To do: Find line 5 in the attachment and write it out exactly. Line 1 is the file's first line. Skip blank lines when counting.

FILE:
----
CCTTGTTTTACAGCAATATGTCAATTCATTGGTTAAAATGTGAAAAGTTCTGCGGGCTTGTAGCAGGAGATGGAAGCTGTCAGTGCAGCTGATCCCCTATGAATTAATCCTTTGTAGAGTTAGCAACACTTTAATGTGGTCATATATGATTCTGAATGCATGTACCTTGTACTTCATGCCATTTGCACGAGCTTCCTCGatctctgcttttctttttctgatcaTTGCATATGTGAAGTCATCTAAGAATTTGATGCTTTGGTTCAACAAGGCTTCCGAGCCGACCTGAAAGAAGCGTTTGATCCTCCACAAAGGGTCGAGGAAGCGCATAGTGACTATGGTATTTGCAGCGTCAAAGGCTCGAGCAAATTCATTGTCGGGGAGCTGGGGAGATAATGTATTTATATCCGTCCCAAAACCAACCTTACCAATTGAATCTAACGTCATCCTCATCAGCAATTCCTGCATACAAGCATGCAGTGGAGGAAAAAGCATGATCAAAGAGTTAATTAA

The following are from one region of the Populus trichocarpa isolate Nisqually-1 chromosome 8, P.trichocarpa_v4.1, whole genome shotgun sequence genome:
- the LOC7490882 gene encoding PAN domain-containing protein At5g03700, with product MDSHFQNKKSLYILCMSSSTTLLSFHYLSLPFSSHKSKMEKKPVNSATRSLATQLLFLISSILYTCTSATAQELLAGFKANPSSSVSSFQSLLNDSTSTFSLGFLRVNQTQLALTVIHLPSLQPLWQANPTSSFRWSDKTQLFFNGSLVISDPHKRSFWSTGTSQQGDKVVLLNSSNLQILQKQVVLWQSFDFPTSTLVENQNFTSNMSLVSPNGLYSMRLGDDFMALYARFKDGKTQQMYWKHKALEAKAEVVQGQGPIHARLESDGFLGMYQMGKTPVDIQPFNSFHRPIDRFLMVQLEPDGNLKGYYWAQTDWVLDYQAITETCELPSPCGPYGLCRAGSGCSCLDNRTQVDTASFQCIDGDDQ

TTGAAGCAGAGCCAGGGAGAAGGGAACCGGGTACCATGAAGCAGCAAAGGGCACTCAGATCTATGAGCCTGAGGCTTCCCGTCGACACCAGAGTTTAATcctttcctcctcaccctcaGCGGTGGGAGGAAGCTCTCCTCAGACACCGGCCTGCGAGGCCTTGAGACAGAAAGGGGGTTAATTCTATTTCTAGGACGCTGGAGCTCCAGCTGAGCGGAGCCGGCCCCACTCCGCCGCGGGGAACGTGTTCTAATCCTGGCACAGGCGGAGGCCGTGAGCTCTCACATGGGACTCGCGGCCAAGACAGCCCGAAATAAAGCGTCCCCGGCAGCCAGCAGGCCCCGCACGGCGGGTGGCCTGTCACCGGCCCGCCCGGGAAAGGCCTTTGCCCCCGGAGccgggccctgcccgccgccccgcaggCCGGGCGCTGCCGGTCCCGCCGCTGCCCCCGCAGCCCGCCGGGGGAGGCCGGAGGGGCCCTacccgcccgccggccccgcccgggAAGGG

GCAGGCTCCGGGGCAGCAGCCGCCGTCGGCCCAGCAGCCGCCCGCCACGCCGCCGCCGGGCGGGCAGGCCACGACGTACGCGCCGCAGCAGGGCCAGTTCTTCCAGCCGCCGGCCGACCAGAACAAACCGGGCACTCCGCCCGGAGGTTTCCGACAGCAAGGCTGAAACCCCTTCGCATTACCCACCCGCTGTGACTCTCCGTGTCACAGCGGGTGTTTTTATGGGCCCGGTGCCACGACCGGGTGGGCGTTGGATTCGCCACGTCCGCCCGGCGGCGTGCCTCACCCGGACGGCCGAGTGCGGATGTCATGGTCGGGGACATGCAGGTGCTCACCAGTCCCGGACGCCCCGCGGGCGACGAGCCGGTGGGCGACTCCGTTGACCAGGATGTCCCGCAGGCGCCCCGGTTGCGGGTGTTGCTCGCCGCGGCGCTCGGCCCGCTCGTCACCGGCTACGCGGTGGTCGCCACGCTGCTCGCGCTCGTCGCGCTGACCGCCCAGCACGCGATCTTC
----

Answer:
GCAGGCTCCGGGGCAGCAGCCGCCGTCGGCCCAGCAGCCGCCCGCCACGCCGCCGCCGGGCGGGCAGGCCACGACGTACGCGCCGCAGCAGGGCCAGTTCTTCCAGCCGCCGGCCGACCAGAACAAACCGGGCACTCCGCCCGGAGGTTTCCGACAGCAAGGCTGAAACCCCTTCGCATTACCCACCCGCTGTGACTCTCCGTGTCACAGCGGGTGTTTTTATGGGCCCGGTGCCACGACCGGGTGGGCGTTGGATTCGCCACGTCCGCCCGGCGGCGTGCCTCACCCGGACGGCCGAGTGCGGATGTCATGGTCGGGGACATGCAGGTGCTCACCAGTCCCGGACGCCCCGCGGGCGACGAGCCGGTGGGCGACTCCGTTGACCAGGATGTCCCGCAGGCGCCCCGGTTGCGGGTGTTGCTCGCCGCGGCGCTCGGCCCGCTCGTCACCGGCTACGCGGTGGTCGCCACGCTGCTCGCGCTCGTCGCGCTGACCGCCCAGCACGCGATCTTC